Most web frameworks (Django, Rails, etc) out there abstract away a lot of low level database details since they focus on making life easier for web developers. This is great but it's important to have a way to easily tweak the low level stuff when you need to. In fact, most frameworks kinda leave DBAs in the dust. It looks like Shaun reached his breaking point on this a few weeks ago and the result was a hilarious rant. He does have a good point. The only database abstraction layer I've used that truly keeps the DBA in mind is SQLAlchemy. It adds more complexity to the tool but not in a way that makes your life difficult.
Leapfrog Online is looking to hire several Python developers to work on a Django site. If you know Python but not Django, this is an excellent opportunity to learn. If you know Django but want to learn how to use Python in other contexts, you'll get to do that, too. You'll be working on a high traffic website that hooks into several web services to help customers find Broadband Internet connectivity based on geo location (just US and Canada at the moment). Surrounding that basic function are all kinds of front-end and back-end features, services and systems.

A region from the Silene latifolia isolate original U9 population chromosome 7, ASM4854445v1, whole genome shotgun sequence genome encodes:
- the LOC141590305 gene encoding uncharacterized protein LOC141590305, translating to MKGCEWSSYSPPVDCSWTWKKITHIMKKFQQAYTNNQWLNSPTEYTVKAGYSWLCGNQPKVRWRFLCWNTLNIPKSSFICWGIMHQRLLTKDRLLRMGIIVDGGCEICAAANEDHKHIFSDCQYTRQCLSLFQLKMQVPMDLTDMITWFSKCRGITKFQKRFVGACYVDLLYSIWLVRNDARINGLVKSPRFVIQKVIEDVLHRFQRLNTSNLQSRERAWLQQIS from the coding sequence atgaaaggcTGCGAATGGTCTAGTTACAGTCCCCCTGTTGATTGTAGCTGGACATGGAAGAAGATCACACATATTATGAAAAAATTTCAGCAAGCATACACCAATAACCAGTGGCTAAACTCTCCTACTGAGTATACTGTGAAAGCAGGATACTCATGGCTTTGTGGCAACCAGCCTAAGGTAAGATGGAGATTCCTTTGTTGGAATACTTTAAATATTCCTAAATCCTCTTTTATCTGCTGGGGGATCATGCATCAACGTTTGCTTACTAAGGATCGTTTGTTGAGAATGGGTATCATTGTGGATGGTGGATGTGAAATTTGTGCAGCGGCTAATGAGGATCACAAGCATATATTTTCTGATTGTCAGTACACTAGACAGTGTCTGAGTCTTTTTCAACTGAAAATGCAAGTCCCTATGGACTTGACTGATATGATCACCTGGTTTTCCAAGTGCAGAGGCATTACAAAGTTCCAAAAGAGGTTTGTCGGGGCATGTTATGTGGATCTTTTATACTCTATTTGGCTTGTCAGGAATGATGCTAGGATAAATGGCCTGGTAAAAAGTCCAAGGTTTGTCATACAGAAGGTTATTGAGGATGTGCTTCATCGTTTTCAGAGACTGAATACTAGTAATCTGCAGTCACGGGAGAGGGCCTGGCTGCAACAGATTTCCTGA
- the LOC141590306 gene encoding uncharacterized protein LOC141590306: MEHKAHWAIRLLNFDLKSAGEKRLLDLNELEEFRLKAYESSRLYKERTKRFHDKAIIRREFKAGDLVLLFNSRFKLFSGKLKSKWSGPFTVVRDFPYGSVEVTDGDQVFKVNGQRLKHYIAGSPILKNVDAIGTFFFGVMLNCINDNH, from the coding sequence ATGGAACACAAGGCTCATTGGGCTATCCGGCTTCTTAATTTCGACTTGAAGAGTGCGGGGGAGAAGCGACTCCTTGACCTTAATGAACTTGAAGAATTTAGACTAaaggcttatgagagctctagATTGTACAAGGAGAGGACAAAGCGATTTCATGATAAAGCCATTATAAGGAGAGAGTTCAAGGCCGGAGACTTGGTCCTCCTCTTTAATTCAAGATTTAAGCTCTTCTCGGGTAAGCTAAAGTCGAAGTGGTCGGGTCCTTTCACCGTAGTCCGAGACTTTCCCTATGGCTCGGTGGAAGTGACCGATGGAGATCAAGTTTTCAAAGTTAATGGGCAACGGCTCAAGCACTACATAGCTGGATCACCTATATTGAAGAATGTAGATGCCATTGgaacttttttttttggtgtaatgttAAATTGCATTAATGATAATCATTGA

The Software Engineer position is outlined in detail here.
You can send your resume to firstname.lastname@example.org or send it through the site above. These are full-time positions but if you'd rather work with us as a contractor that may be possible.
What Do We Do?
Leapfrog Online does performance-based customer acquisition, which translates to "we don't make money unless our clients make money." Because of this our software has to work well and we need to collect lots of structured, sensical data so our analysts can build the right marketing strategies. In a more abstract sense, the interesting challenges we face are building high-availability websites, fault-tolerant web services, pushing and pulling at hundreds of gigs of data, and accounting for tight security all along the way. As for the atmosphere, we're still a small company but we're not a struggling startup.
We Care About Open Source
We use open source tools that are right for the job. Currently we use Python or Ruby for websites / web services (Django, Pylons, Paste, Ruby on Rails), Python for backend tools, PostgreSQL for databases, and Trac for our projects. We use rich web interface libraries like Ext JS and we even wrote a distributed content system in Erlang because it was a good fit.